Walmart reported its ecommerce sales in the U.S. increased 8% in the third quarter, and have gained a total of 87% since the same period in 2019, an incredible jump since pre-pandemic days as the retail giant continues to expand digitally, while declaring itself ready for the holidays.
“We’re seeing increased contributions from growth businesses such as advertising, ecommerce marketplace and Spark last-mile delivery,” said Walmart EVP and CFO Brett Biggs on an earnings call with analysts. “Our delivery reach is expanding and our scale enables us to monetize this capability by offering same day services to other merchants through our Walmart GoLocal’s B2B initiative.”
Recently, Home Depot was announced as Walmart’s first major retail client utilizing its GoLocal same-day delivery services. Spark is Walmart’s crowdsourced, same-day delivery service powered by Bringg which launched in 2018.
In terms of holiday preparedness, Biggs said Walmart has done a good job of getting inventory into position, in a very challenging year that has many experts warning of empty shelves and urging consumers to buy and order early. Overall, inventory levels are up 11.5% from the year-ago period.
Steps taken to address transit delays and port issues include adding extra lead time to orders, chartering vessels, rerouting deliveries to ports that are less congested and expanding overnight hours at key U.S. ports, Biggs said. Walmart CEO Douglas McMillon was one of a quartet of executives on a call last week with President Biden to address Q4 supply chain issues, also including leaders from Target, UPS and FedEx.
“Despite the various macro and industry challenges, our inventory position is good,” he said. “Stores and fulfillment centers are well-staffed and our price position remains strong. Customers should expect to find the items they want at great values, and we are ready to serve them however they want to shop.”
Acknowledging the negative impact of ongoing global supply chain issues, Biggs said Walmart’s U.S. gross margin decreased slightly in Q3, by 0.12%, due to the increased costs.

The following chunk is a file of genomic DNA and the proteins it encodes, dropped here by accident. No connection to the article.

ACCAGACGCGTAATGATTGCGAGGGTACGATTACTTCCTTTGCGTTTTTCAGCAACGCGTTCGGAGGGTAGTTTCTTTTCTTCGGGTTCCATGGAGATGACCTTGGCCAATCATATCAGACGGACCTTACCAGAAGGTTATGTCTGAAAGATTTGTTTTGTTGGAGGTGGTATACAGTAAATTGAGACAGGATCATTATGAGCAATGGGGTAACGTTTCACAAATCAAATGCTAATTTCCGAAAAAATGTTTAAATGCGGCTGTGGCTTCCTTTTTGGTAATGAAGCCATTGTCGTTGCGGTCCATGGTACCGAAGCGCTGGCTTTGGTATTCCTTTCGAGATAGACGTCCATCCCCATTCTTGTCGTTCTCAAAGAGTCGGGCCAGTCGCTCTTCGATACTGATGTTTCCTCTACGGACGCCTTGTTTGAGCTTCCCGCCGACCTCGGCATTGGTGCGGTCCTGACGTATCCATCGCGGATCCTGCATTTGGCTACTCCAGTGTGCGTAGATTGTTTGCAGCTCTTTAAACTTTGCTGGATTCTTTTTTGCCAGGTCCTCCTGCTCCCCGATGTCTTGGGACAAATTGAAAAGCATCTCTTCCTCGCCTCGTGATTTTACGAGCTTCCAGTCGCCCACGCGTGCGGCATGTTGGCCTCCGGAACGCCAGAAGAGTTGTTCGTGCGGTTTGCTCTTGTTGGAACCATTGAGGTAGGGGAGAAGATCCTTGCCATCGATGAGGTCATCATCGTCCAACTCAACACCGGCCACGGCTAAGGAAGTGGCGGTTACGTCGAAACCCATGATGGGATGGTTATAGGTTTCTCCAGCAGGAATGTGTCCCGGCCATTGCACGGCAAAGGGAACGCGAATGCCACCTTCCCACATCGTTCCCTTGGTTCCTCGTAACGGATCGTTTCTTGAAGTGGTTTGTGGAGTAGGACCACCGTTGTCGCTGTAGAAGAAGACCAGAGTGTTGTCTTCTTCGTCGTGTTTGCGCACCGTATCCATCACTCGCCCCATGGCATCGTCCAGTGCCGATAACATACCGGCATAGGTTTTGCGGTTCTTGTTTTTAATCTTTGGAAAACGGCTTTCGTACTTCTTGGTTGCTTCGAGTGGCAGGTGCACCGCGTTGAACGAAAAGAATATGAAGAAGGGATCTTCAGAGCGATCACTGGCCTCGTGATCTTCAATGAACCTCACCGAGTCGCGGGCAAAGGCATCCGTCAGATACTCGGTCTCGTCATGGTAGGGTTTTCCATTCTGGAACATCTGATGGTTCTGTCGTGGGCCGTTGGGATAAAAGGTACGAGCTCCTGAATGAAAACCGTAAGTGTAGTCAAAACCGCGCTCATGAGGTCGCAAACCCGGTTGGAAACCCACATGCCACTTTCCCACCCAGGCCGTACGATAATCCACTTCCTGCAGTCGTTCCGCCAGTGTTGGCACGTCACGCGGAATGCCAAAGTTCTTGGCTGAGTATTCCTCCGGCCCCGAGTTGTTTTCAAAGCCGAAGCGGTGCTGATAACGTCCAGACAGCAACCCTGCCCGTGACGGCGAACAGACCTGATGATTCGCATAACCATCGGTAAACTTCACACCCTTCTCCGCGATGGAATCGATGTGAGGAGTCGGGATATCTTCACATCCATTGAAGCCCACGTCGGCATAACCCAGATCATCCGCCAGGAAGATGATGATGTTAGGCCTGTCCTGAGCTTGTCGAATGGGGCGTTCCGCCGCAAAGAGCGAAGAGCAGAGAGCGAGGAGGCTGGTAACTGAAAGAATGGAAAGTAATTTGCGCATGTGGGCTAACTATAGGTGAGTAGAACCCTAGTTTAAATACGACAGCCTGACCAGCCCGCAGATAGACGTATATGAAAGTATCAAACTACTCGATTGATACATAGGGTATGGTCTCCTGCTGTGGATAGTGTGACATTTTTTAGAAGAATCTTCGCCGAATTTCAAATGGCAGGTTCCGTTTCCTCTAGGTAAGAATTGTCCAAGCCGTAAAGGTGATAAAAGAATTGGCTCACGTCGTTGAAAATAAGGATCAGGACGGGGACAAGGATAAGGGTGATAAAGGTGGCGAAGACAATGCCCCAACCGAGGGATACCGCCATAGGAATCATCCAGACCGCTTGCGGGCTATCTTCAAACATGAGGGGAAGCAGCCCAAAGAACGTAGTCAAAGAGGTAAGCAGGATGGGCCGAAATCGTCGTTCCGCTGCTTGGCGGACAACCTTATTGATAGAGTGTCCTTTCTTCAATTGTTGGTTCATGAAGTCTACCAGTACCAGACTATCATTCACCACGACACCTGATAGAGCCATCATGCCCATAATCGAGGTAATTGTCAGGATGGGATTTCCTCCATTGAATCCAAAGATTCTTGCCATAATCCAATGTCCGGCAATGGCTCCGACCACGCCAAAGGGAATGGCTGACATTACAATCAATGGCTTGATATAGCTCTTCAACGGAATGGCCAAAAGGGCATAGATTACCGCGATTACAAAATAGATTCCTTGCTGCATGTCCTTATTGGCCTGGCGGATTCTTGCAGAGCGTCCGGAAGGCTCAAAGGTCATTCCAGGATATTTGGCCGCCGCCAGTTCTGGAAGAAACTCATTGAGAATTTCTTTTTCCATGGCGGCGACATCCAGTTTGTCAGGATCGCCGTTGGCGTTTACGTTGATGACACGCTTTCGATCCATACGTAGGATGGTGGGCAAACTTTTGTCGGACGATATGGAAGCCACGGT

“We’re seeing inflationary cost pressures in some areas, and our merchants remain laser focused on taking the necessary steps to mitigate supply chain congestion while working with suppliers in monitoring price gaps to manage margins appropriately,” he said. “Lower markdowns and increased contributions from advertising revenue have helped offset cost pressures.”
The Walmart.com marketplace added 21 million new items in Q3, bringing the total to 160 million SKUs. While a huge number, Amazon’s marketplace has more than twice that figure at about 350 million SKUs, between its own goods and third-party sellers, according to BigCommerce.
Biggs said the company was excited about the progress of its Walmart Fulfilment Services offering for third-party sellers, its version of Fulfillment By Amazon (FBA), adding the company’s scaled-up supply chain services are used in support of it.
“We can scale that business just about as quickly as we’ll be able to add capacity,” he said. “We’ve talked about supply chain a number of times this year, but we’ve got a lot of innovation and investments in the supply chain that we’re very excited about to add capacity for the overall network. But this certainly will include and support our marketplace sellers and have a great seller value proposition as we look forward.”
Overall, Walmart’s total revenue was $140.5 billion, up 4.3% and outpacing analysts’ expectation of $135.6 billion. Same-store sales gained a healthy 9.2%, up 15.6% compared to 2019. Adjusted earnings per share was $1.45, ahead of the consensus figure of $1.40.